Bloomberg / Dubai
Bahrain plans to double its value-added tax to 10%, the Gulf’s highest rate after Saudi Arabia, as it seeks to boost state revenue and curb one of the region’s widest budget deficits.
The Gulf’s smallest economy is seeking ways to cut spending and bring its budget back into balance by 2024, a delay to the previous target, without undermining a fragile recovery, an official close to the government told Bloomberg. It isn’t clear when will the new VAT rate will be implemented.
Saudi Arabia tripled its VAT rate to 15% last year to bolster state revenue while oil prices slumped. The United Arab Emirates and Oman impose a 5% VAT under a common 2018 framework by the six-nation Gulf Co-operation Council bloc.
Kuwait and Qatar have yet to implement the tax.
Bahrain is under fiscal strain despite a $10bn bailout package pledged by its wealthier neighbours in 2018. That package came under the condition that Bahrain implement fiscal reforms to rein in its budget deficit. The aim was to balance the budget by the end of 2022. That timetable had to be put on hold last year as the government focused on helping the economy weather the double shock of Covid-19 and a fall in oil prices.
Bahrain’s budget shortfall is projected to drop to 9.1% of gross domestic product this year compared with 18.3% of GDP in 2020, according to the International Monetary Fund.
“Across the Gulf, government revenues need to be diversified and VAT is a good candidate for doing so,” said Scott Livermore, chief economist for Oxford Economics Middle East in Dubai. While “the urgency is greater in some countries than others,” governments “will observe keenly before assessing whether it is a good opportunity to do the same,” he added.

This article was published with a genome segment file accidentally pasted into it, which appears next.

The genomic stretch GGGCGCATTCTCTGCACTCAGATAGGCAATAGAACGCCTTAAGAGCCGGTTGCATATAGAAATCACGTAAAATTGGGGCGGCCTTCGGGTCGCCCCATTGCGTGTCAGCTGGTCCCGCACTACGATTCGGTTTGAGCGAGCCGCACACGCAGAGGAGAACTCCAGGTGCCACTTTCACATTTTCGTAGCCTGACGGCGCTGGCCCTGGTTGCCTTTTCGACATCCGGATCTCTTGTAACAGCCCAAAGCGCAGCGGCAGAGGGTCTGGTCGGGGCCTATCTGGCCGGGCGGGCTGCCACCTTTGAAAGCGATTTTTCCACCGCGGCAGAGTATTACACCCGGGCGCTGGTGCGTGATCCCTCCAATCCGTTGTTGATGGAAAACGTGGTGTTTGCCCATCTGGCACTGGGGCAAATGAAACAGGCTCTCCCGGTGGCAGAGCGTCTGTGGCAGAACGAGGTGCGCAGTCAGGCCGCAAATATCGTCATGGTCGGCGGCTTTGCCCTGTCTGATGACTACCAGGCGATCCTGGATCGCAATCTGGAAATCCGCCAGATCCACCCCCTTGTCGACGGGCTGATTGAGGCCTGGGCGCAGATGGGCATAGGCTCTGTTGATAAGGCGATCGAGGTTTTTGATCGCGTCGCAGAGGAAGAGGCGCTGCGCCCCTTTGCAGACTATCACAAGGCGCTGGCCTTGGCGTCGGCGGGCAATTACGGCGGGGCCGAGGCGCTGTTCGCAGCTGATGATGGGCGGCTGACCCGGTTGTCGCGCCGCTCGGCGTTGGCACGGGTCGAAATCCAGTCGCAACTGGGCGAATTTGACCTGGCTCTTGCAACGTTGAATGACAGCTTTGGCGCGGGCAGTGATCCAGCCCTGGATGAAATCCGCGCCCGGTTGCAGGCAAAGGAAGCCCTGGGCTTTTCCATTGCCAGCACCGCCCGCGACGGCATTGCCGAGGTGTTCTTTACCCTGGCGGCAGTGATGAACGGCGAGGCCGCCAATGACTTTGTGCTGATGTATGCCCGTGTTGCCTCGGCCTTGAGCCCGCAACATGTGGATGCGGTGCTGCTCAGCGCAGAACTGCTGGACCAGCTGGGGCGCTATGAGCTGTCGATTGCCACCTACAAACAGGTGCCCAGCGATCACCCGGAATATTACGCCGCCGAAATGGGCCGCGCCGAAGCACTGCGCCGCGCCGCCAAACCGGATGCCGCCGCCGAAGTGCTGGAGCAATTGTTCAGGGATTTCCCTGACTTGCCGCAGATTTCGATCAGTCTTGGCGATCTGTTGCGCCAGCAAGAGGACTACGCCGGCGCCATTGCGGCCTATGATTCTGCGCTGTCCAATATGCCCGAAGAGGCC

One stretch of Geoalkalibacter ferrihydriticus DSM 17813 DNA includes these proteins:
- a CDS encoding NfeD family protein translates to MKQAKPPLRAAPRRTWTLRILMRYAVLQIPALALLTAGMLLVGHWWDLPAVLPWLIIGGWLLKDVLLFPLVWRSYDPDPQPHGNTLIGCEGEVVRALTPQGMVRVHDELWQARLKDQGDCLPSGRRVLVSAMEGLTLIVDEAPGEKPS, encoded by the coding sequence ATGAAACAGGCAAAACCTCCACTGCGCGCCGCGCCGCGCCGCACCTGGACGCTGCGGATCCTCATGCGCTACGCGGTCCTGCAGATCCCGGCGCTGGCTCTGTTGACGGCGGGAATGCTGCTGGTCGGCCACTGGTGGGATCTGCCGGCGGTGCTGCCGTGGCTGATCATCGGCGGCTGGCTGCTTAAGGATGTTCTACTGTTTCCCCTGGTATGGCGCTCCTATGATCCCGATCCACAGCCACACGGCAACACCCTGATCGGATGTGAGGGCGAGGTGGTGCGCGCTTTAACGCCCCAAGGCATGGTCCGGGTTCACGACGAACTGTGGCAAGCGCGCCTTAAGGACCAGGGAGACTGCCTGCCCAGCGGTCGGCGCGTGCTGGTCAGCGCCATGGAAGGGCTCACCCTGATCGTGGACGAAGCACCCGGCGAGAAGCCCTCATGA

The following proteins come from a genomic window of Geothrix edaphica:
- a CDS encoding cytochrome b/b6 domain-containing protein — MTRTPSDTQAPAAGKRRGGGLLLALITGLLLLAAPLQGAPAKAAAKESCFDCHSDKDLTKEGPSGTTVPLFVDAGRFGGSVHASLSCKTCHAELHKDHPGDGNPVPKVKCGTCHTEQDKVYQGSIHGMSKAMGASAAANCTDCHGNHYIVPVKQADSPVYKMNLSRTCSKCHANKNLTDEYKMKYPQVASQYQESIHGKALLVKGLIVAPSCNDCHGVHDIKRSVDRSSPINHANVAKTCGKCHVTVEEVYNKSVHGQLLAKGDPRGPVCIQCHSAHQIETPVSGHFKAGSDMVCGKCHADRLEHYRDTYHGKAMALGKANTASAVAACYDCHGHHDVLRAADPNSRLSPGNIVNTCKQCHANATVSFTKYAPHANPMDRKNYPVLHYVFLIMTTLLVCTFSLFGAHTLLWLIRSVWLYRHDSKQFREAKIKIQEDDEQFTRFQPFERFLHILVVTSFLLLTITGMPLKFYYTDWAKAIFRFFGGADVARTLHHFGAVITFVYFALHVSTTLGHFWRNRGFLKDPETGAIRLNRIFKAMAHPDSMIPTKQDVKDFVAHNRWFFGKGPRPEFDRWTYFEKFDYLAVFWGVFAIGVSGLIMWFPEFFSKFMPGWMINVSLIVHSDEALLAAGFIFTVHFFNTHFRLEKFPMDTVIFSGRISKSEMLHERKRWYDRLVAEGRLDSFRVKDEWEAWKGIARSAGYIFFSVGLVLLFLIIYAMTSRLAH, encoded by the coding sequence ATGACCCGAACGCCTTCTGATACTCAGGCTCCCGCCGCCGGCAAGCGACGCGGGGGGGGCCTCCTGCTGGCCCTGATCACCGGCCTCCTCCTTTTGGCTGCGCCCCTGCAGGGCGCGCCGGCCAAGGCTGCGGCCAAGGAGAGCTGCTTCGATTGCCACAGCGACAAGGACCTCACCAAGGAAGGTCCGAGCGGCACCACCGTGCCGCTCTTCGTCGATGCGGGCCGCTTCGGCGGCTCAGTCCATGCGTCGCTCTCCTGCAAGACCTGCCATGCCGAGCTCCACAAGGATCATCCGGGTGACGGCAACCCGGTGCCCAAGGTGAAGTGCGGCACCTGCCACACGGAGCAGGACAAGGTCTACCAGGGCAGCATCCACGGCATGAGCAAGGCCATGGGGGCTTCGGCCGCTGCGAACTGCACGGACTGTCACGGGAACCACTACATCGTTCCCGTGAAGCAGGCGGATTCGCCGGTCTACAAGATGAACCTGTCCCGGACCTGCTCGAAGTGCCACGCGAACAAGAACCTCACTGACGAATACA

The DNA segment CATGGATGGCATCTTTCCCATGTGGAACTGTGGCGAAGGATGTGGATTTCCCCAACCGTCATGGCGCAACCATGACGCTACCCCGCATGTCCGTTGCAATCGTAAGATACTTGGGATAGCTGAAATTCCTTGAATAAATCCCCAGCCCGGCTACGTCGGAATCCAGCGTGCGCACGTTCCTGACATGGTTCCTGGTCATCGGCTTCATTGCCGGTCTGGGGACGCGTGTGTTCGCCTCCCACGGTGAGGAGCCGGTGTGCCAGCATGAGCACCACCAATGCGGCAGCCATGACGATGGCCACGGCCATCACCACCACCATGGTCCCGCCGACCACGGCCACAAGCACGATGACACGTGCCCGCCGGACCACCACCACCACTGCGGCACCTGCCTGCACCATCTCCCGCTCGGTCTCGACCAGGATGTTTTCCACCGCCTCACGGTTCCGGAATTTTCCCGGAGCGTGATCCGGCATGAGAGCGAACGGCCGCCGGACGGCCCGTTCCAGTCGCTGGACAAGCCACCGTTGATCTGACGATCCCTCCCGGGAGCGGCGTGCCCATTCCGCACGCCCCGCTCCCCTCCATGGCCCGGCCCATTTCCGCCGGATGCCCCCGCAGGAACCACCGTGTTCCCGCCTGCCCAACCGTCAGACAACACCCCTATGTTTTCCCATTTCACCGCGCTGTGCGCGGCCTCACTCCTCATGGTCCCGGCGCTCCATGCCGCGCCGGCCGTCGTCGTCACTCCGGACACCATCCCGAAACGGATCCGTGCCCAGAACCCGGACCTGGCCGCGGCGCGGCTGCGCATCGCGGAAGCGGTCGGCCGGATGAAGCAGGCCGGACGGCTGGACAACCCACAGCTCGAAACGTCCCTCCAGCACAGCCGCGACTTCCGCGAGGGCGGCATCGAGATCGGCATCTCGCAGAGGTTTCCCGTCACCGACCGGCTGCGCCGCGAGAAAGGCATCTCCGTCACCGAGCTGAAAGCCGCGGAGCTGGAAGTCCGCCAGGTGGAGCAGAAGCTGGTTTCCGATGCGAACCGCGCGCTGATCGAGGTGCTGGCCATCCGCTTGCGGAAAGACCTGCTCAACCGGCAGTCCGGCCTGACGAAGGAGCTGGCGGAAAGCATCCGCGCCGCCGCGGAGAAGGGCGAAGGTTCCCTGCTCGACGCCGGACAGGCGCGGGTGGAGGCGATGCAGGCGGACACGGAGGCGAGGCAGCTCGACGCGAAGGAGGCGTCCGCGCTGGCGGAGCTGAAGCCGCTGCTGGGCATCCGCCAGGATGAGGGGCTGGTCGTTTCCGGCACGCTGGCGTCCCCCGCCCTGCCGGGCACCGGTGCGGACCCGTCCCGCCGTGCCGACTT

The Bahraini official said the government considered a range of spending and revenue measures as it sought a way to balance economic growth and improving its finances. Pandemic stimulus introduced by the government, including doubling the liquidity support fund to 200mn dinars ($530mn), central bank-enabled loan deferrals, reduced reserve requirements for banks and relief on utility bills, had helped to get the economy back on track, he said.
The country may also look at selling stakes in some of its energy and infrastructure assets as a way to raise new sources of income, Oil Minister Mohamed bin Khalifa al-Khalifa said in an interview with Bloomberg in May. A similar strategy has already been pursued by Saudi Arabia and the UAE, which have sold off stakes in assets including oil and gas pipelines as a way to bring in foreign investors and monetise existing assets.
Like many other countries, economic growth is bouncing back as Bahrain emerges from impacts of the pandemic. Real GDP growth reached 5.7% year-on-year in the second quarter while real non-oil growth hit 7.8% during in that same time.
In July, the IMF urged Bahrain has to do more to get its finances in shape. Once it recovers from the economic downturn instigated by the coronavirus pandemic, the island nation will likely need “an urgent fiscal adjustment,” Ali al-Eyd, the IMF’s Bahrain mission chief, said in an interview with Bloomberg.
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